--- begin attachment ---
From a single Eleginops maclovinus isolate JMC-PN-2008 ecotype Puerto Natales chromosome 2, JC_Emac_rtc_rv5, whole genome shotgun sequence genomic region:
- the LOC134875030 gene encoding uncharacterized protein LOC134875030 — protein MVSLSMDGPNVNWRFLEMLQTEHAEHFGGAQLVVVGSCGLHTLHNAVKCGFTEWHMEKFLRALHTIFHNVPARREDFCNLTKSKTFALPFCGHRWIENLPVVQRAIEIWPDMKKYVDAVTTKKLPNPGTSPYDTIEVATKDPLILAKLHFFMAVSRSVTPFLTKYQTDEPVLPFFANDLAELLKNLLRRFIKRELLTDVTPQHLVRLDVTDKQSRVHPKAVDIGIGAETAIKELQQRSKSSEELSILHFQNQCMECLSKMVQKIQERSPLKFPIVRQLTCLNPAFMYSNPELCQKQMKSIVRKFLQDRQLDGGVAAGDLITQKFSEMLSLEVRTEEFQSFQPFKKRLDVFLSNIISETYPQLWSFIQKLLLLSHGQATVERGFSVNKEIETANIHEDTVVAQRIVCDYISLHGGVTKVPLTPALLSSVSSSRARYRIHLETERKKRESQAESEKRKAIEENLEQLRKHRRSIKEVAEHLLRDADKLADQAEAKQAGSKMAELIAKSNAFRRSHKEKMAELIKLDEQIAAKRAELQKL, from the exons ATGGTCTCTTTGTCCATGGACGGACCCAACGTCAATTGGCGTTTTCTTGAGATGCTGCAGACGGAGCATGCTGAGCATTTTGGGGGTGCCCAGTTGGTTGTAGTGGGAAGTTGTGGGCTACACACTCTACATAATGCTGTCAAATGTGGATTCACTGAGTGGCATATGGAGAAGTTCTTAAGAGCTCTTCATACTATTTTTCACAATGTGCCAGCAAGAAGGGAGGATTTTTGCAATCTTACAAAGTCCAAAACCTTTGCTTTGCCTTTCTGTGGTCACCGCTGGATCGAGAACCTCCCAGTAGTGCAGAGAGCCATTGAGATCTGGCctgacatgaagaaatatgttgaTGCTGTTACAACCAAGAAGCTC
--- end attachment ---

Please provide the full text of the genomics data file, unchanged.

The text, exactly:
From a single Eleginops maclovinus isolate JMC-PN-2008 ecotype Puerto Natales chromosome 2, JC_Emac_rtc_rv5, whole genome shotgun sequence genomic region:
- the LOC134875030 gene encoding uncharacterized protein LOC134875030 — protein MVSLSMDGPNVNWRFLEMLQTEHAEHFGGAQLVVVGSCGLHTLHNAVKCGFTEWHMEKFLRALHTIFHNVPARREDFCNLTKSKTFALPFCGHRWIENLPVVQRAIEIWPDMKKYVDAVTTKKLPNPGTSPYDTIEVATKDPLILAKLHFFMAVSRSVTPFLTKYQTDEPVLPFFANDLAELLKNLLRRFIKRELLTDVTPQHLVRLDVTDKQSRVHPKAVDIGIGAETAIKELQQRSKSSEELSILHFQNQCMECLSKMVQKIQERSPLKFPIVRQLTCLNPAFMYSNPELCQKQMKSIVRKFLQDRQLDGGVAAGDLITQKFSEMLSLEVRTEEFQSFQPFKKRLDVFLSNIISETYPQLWSFIQKLLLLSHGQATVERGFSVNKEIETANIHEDTVVAQRIVCDYISLHGGVTKVPLTPALLSSVSSSRARYRIHLETERKKRESQAESEKRKAIEENLEQLRKHRRSIKEVAEHLLRDADKLADQAEAKQAGSKMAELIAKSNAFRRSHKEKMAELIKLDEQIAAKRAELQKL, from the exons ATGGTCTCTTTGTCCATGGACGGACCCAACGTCAATTGGCGTTTTCTTGAGATGCTGCAGACGGAGCATGCTGAGCATTTTGGGGGTGCCCAGTTGGTTGTAGTGGGAAGTTGTGGGCTACACACTCTACATAATGCTGTCAAATGTGGATTCACTGAGTGGCATATGGAGAAGTTCTTAAGAGCTCTTCATACTATTTTTCACAATGTGCCAGCAAGAAGGGAGGATTTTTGCAATCTTACAAAGTCCAAAACCTTTGCTTTGCCTTTCTGTGGTCACCGCTGGATCGAGAACCTCCCAGTAGTGCAGAGAGCCATTGAGATCTGGCctgacatgaagaaatatgttgaTGCTGTTACAACCAAGAAGCTC